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    The publication of the Government’s Industrial Strategy white paper is a significant event. 

    The strategy, the first of its kind in a generation, articulates how business and government working in partnership can weather the post-Brexit storm. We know that Brexit is perhaps the biggest challenge facing the UK economy. Investing in training and skills will be vital for employers both large and small as they are faced with uncertainty about the future shape of their workforce. It is therefore welcome to see that the strategy foregrounds the role of technical education in creating the kind of economy that we need.

    The strategy highlights the positive aspects of the UK economy, but also the systemic weaknesses: low-productivity, skills gaps in key sectors, underinvestment in adult skills and retraining. On these accounts the analysis of our present economic situation is lucid and insightful. Yet when it comes to the proposed solution, this strategy represents only the starting point. 

    The strategy is comprehensive: 254 pages, including footnotes! So, I would not propose to cover it all. But I do want to reflect on some initial observations as to where further detail is needed, specifically as it relates to the role that colleges will play in making this vision a reality.

    The emphasis on creating a robust and credible technical pathway is vitally important and FE colleges will be vital to bring this new system into being. Learners will need to be given a genuine choice with access to full and relevant information. The commitment, therefore, to update school and college performance measures to ensure that students can make an informed choice between technical or academic education is welcome. To compete with our European neighbours, the UK has a significant cultural barrier into overcome: learners need to be assured that the technical route affords them with equal opportunities for progression and employment when compared to traditional academic based routes. If we are going to truly rise to the challenge, technical education needs to be open to all.

    The strategy talks about delivering a world-class technical education system with a £500 million investment and increasing training hours by 50%. This is all great, but nothing that has not been announced previously. Similarly, the strategy talks about National colleges and Institutes of Technology— both good ideas in principle—but provides no evidence for an increased demand from industry for talent at L4/5. Some estimates show that the total number of higher technical learners studying at L4-5 is as low as 30,000. The strategy therefore proposes to undertake: “a review into higher level technical education at levels 4 and 5, considering the supply of, and demand for, quality higher-level classroom-based technical education.” A welcome development, but when it comes to new initiatives delivering at L4/5, is there a sense of deciding the policy first then finding the evidence base to fit around it? Don’t get me wrong, for the technical route to reach this feted parity status solid progression routes are needed, but they must be delivered by institutions working within a holistic system—having multiple new initiatives responding to the same driver without the evidence base seems a tad confused.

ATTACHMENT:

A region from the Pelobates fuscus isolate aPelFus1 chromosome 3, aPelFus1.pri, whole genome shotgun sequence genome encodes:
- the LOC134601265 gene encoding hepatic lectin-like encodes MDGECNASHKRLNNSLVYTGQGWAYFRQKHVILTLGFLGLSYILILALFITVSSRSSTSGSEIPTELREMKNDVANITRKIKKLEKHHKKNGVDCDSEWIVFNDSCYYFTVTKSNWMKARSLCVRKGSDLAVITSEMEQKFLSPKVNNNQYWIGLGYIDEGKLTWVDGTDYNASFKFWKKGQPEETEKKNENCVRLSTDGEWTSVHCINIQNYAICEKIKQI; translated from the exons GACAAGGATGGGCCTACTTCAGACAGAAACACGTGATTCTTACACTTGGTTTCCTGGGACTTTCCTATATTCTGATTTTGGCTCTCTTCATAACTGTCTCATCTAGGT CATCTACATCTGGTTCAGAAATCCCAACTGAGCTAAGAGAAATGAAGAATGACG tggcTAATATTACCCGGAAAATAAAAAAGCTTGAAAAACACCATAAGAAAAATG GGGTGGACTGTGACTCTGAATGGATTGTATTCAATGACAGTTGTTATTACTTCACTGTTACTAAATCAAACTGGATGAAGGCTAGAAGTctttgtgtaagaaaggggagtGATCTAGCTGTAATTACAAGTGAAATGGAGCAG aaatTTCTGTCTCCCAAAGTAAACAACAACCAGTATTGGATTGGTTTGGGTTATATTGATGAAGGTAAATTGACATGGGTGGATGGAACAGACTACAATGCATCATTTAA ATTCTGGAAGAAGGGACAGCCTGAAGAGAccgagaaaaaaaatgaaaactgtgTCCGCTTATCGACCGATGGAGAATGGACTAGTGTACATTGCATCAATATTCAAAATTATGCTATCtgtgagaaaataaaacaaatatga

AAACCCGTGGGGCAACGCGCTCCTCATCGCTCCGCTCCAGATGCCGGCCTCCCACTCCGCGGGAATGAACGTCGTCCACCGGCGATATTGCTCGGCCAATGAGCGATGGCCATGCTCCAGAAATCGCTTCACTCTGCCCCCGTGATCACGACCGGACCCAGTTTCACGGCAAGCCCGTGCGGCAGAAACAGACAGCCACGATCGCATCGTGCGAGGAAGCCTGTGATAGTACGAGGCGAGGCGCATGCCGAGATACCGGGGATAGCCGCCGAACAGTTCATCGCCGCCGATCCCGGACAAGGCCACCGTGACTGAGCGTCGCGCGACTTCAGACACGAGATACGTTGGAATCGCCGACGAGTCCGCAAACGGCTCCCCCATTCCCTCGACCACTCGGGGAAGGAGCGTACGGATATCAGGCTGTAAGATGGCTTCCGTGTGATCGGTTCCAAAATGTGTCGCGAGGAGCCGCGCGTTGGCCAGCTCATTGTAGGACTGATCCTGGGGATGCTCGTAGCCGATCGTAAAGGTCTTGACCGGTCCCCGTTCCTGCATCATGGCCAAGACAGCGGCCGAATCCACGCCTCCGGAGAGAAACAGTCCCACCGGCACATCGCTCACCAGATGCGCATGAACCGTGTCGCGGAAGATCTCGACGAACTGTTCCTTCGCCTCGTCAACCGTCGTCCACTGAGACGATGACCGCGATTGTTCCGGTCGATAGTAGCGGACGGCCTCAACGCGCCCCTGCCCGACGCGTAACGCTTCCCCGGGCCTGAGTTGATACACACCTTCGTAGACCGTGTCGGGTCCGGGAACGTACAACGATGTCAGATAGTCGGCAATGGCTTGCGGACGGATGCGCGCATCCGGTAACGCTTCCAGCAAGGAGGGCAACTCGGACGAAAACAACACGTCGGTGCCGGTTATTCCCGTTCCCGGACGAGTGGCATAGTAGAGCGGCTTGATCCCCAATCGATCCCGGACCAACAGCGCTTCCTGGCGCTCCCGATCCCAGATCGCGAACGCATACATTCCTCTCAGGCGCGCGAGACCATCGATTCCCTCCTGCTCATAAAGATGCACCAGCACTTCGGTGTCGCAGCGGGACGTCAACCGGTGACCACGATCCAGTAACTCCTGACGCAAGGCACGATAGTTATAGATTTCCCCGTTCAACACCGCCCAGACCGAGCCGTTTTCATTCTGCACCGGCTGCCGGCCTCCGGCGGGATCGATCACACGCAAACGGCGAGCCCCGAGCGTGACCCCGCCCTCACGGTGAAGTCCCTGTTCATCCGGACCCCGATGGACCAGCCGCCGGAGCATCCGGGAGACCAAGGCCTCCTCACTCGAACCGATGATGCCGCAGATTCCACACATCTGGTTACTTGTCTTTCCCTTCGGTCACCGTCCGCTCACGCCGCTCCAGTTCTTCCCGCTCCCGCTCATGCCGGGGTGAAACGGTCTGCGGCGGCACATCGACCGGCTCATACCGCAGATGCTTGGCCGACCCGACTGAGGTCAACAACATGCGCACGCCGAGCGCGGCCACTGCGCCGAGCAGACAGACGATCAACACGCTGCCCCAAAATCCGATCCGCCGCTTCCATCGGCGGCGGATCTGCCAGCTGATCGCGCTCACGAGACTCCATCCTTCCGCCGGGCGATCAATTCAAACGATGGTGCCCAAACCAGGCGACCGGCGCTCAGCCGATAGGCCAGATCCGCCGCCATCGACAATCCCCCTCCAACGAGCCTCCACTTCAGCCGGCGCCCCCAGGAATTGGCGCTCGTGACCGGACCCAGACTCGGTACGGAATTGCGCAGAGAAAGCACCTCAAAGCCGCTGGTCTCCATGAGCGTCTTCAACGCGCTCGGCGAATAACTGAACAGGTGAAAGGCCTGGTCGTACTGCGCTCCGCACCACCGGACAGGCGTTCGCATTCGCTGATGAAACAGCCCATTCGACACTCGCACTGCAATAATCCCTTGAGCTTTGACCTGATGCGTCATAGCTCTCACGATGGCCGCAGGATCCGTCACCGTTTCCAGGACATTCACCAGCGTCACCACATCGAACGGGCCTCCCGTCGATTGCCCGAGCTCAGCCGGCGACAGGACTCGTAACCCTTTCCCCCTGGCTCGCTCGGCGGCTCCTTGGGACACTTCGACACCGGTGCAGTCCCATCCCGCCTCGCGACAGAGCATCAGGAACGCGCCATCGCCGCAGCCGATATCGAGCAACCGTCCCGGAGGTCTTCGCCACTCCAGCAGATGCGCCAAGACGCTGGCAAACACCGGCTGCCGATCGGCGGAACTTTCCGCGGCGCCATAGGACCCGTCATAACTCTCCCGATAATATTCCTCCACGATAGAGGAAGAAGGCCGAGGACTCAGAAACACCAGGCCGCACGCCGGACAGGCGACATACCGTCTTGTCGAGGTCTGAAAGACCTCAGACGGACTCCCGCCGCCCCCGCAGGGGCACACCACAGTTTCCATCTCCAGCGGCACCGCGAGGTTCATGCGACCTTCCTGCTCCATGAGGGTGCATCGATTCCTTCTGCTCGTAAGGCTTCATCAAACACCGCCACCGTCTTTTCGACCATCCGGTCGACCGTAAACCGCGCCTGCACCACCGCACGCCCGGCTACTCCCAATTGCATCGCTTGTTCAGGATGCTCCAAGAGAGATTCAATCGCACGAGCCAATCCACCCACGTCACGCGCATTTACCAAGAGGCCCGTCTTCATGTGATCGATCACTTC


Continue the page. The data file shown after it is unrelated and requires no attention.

Then there is what the strategy doesn’t say about T-Levels. Like the T-level action plan, nothing is mentioned about this proposed transition period or what a model for the college based work placement element would look like. One model that Collab Group has developed in partnership with Government and industry is a sector based approach to the transition year and work placement question. This model aligns well with the industrial strategy.

    On the transition period, we have been working with our colleges and Build UK to develop an innovative path into the construction industry which will prepare learners for a L3 programme such as a T-level or apprenticeship. The 9-month course will equip learners with a knowledge of all aspects of the construction process, from bidding and tendering, through to pre-construction, construction and post-construction. Now, our colleges are working to do something similar in collaboration with the technology sector.

    On the work placement issue, we believe that the 20% mandate is restrictive; it should not be a blanket requirement but should be evaluated on a sectorial basis. We do think that all T-level qualifications must incorporate this work placement element, but flexibility is key. We appreciate that an official position of these issues will become clearer once the current DfE sponsored pilots and consultation exercises have concluded. But what it does show is that forward-thinking colleges working in collaboration with industry are starting to develop potential answers.

    The broad strokes of the Industrial Strategy are welcome, but the detail will always be the sticking point. What is clear though, is that there are great opportunities available for further education to shape its own destiny, support the implementation of the industrial strategy and efforts to create a highly-skilled and dynamic British workforce.

    Ian Pretty, CEO, Collab Group

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